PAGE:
New Alexandra Post Office an ornament

The new post office at Alexandra.Otago Witness, 28.3.1922

The main street in Alexandra presented a scene of animation today, when the Hon. J.G. Coates (Postmaster-general) performed the ceremony of officially opening the new building, which constitutes a distinct ornament to the town. The old post office building which gave place to the new structure was erected in 1875. It was improved from time to time to meet the growing business of the department. The new building is a combined office and postmaster’s residence. The office portion, covering the ground floor, consists of mail room, telephone exchange room, public space, postmaster’s room, the strong room, private box lobby, etc, and the postmaster’s quarters occupy the upstairs portion, and consist of dining-room, a  sitting room, three bedrooms, a kitchen, a bathroom, a scullery, pantry, etc. There has been applied to the building the Van Guilder system of hollow concrete block construction. The  contractors were Messrs McLeod and White. The price was £3928.


Irrigation scheme turned on

Alexandra: On turning on the water today in the Manuherikia irrigation race, the Hon J.G. Coates (Minister of Public Works) performed a ceremony of great significance to the people of Central Otago, whose chief need is a supply of water to make their land fruitful and productive. The Manuherikia scheme, it may be said, is at present the second largest in Central Otago, being exceeded only in magnitude by the Manorburn scheme, which has made a green and smiling countryside of Ida Valley. But when it has been developed to its full  capacity by construction at some future date of the proposed dams further up the river, it will be easily the largest. At a point immediately above Chatto Creek the intake has been  constructed, and here 100 cubic feet per second of water have been diverted from the river to irrigate an area of 11,000 acres of land lying in the triangle below, and bounded by the Clutha on one side, the Manuherikia on the other side, and completed by the race itself at a hairpin bend in the river. The official ceremony, which was presided over by Mr James  Ritchie (chairman of the Vincent County Council), attracted a large attendance from Alexandra and Clyde and in fact from all parts of the province thus showing the great importance  which was attached to the occasion. The race has been some seven years in the making, but of course the war period interrupted the progress of work to a considerable extent.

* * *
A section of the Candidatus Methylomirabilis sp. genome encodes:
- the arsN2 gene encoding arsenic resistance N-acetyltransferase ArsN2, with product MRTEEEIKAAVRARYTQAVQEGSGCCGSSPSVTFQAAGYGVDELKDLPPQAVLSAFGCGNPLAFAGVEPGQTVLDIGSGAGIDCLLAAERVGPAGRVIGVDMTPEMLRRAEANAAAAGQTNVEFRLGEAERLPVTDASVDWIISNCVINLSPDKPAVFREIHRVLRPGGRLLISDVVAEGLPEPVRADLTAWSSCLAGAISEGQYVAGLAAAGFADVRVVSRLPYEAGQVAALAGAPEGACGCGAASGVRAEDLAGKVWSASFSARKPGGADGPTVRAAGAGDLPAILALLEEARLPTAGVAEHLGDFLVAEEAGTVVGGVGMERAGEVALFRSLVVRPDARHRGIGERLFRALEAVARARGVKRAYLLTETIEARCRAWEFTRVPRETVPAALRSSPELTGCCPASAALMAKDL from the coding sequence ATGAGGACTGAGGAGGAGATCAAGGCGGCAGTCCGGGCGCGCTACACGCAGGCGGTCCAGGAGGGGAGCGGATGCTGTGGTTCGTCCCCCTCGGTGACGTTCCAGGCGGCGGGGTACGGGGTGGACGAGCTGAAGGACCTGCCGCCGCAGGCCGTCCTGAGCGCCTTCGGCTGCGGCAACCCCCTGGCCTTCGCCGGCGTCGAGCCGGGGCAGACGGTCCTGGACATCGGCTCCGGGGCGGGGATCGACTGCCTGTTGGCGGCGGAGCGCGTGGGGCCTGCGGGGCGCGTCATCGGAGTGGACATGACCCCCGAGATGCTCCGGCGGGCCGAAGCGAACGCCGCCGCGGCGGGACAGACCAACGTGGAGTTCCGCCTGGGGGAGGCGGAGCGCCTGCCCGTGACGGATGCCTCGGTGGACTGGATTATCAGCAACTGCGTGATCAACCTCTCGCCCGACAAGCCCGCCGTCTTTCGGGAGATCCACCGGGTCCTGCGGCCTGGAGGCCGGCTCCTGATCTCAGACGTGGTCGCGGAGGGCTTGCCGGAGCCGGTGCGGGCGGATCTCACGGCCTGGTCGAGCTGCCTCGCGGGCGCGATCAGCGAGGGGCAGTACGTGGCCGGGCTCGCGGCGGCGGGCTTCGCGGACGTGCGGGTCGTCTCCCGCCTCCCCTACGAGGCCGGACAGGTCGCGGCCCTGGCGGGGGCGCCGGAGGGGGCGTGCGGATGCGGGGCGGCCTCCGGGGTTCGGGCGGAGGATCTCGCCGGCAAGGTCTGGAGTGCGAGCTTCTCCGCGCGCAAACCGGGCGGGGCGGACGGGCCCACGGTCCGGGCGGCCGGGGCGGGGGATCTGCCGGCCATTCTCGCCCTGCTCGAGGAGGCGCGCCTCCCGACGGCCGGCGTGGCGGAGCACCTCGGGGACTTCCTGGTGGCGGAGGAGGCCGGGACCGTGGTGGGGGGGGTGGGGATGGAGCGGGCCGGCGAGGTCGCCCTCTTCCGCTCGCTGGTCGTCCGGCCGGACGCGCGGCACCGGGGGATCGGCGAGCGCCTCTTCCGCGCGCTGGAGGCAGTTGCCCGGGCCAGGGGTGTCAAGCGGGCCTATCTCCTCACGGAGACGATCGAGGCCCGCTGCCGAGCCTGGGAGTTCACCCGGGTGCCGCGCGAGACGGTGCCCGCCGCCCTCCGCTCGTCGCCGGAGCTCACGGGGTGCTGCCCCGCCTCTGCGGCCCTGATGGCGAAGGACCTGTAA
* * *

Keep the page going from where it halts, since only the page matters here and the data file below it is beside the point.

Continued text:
Dunedin should support Central

The Minister of Public Works will have been deeply impressed during his ministerial visit to Central Otago by the evidence supplied by settlers of their abundant faith in the future of  the district. That their optimism is fully justified has already been proved, and what has so far been accomplished is a comparatively small indication of what ultimately lies ahead. When Central Otago has been irrigated its fertile lands will be thickly populated, and it will then be a source of great wealth to the dominion. The extraordinary thing to him, said Mr Coates,  "was that the people of Dunedin had not taken a much more active part in securing irrigation for Central Otago than they had done." He paid a fitting tribute to those who had done  their part in the development of the district, and there is unquestionably much yet to be done. In a large measure the prosperity of Dunedin is dependent on the efforts which are made in the country that lies behind the city, and Central Otago promises a great deal in this direction. Central Otago under irrigation promises great wealth. This fact will probably be more  widely appreciated by the next generation, when the proofs of the wonderful productivity of the district are more patent to all.  

ODT, 22.3.1922


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